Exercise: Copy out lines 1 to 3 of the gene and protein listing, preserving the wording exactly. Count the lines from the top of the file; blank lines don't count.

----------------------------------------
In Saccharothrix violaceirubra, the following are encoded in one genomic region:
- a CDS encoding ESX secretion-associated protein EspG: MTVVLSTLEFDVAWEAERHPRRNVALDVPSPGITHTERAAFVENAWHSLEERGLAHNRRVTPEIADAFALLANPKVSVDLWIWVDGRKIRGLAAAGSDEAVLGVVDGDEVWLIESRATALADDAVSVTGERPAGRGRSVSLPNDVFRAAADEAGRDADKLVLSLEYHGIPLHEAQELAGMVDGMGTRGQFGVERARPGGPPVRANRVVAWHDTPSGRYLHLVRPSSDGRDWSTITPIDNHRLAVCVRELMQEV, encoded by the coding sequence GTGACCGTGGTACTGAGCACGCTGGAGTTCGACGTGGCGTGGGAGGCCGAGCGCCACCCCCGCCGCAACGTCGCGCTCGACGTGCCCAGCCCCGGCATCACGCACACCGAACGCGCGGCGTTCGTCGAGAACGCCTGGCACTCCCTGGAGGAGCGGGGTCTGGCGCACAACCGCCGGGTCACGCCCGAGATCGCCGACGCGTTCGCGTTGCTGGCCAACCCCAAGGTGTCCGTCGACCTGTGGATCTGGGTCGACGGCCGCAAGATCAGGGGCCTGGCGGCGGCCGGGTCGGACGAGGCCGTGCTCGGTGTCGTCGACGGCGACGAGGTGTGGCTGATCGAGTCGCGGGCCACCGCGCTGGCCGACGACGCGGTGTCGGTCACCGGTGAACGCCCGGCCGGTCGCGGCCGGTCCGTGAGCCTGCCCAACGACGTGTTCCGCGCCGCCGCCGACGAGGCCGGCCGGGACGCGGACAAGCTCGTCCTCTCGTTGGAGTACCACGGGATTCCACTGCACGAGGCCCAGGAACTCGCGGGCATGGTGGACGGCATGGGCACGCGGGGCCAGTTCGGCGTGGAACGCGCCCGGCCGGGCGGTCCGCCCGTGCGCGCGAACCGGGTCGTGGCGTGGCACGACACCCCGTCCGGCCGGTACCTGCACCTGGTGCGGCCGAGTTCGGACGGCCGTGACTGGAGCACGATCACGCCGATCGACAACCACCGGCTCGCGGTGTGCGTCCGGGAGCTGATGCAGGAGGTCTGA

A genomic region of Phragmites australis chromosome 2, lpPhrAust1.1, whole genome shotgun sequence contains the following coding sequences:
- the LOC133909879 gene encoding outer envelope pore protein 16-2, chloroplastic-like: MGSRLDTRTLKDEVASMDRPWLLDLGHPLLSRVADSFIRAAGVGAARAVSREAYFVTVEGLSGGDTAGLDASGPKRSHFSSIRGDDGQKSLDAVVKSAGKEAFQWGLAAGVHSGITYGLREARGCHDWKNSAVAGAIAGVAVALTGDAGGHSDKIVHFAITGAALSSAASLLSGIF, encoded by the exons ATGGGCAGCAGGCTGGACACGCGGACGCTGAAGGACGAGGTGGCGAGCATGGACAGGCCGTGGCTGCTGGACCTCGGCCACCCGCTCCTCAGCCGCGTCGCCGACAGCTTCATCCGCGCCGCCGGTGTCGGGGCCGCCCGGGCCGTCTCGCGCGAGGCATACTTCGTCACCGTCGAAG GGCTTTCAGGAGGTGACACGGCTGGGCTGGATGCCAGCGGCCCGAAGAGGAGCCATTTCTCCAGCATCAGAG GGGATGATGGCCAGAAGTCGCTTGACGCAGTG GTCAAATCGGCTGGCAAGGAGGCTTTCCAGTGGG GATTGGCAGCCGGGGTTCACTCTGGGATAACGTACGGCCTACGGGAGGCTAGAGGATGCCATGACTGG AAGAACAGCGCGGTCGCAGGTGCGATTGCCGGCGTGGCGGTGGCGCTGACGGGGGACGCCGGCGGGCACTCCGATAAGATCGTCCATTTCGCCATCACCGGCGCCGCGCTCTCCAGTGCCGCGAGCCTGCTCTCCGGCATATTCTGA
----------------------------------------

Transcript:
In Saccharothrix violaceirubra, the following are encoded in one genomic region:
- a CDS encoding ESX secretion-associated protein EspG: MTVVLSTLEFDVAWEAERHPRRNVALDVPSPGITHTERAAFVENAWHSLEERGLAHNRRVTPEIADAFALLANPKVSVDLWIWVDGRKIRGLAAAGSDEAVLGVVDGDEVWLIESRATALADDAVSVTGERPAGRGRSVSLPNDVFRAAADEAGRDADKLVLSLEYHGIPLHEAQELAGMVDGMGTRGQFGVERARPGGPPVRANRVVAWHDTPSGRYLHLVRPSSDGRDWSTITPIDNHRLAVCVRELMQEV, encoded by the coding sequence GTGACCGTGGTACTGAGCACGCTGGAGTTCGACGTGGCGTGGGAGGCCGAGCGCCACCCCCGCCGCAACGTCGCGCTCGACGTGCCCAGCCCCGGCATCACGCACACCGAACGCGCGGCGTTCGTCGAGAACGCCTGGCACTCCCTGGAGGAGCGGGGTCTGGCGCACAACCGCCGGGTCACGCCCGAGATCGCCGACGCGTTCGCGTTGCTGGCCAACCCCAAGGTGTCCGTCGACCTGTGGATCTGGGTCGACGGCCGCAAGATCAGGGGCCTGGCGGCGGCCGGGTCGGACGAGGCCGTGCTCGGTGTCGTCGACGGCGACGAGGTGTGGCTGATCGAGTCGCGGGCCACCGCGCTGGCCGACGACGCGGTGTCGGTCACCGGTGAACGCCCGGCCGGTCGCGGCCGGTCCGTGAGCCTGCCCAACGACGTGTTCCGCGCCGCCGCCGACGAGGCCGGCCGGGACGCGGACAAGCTCGTCCTCTCGTTGGAGTACCACGGGATTCCACTGCACGAGGCCCAGGAACTCGCGGGCATGGTGGACGGCATGGGCACGCGGGGCCAGTTCGGCGTGGAACGCGCCCGGCCGGGCGGTCCGCCCGTGCGCGCGAACCGGGTCGTGGCGTGGCACGACACCCCGTCCGGCCGGTACCTGCACCTGGTGCGGCCGAGTTCGGACGGCCGTGACTGGAGCACGATCACGCCGATCGACAACCACCGGCTCGCGGTGTGCGTCCGGGAGCTGATGCAGGAGGTCTGA

A genomic region of Phragmites australis chromosome 2, lpPhrAust1.1, whole genome shotgun sequence contains the following coding sequences: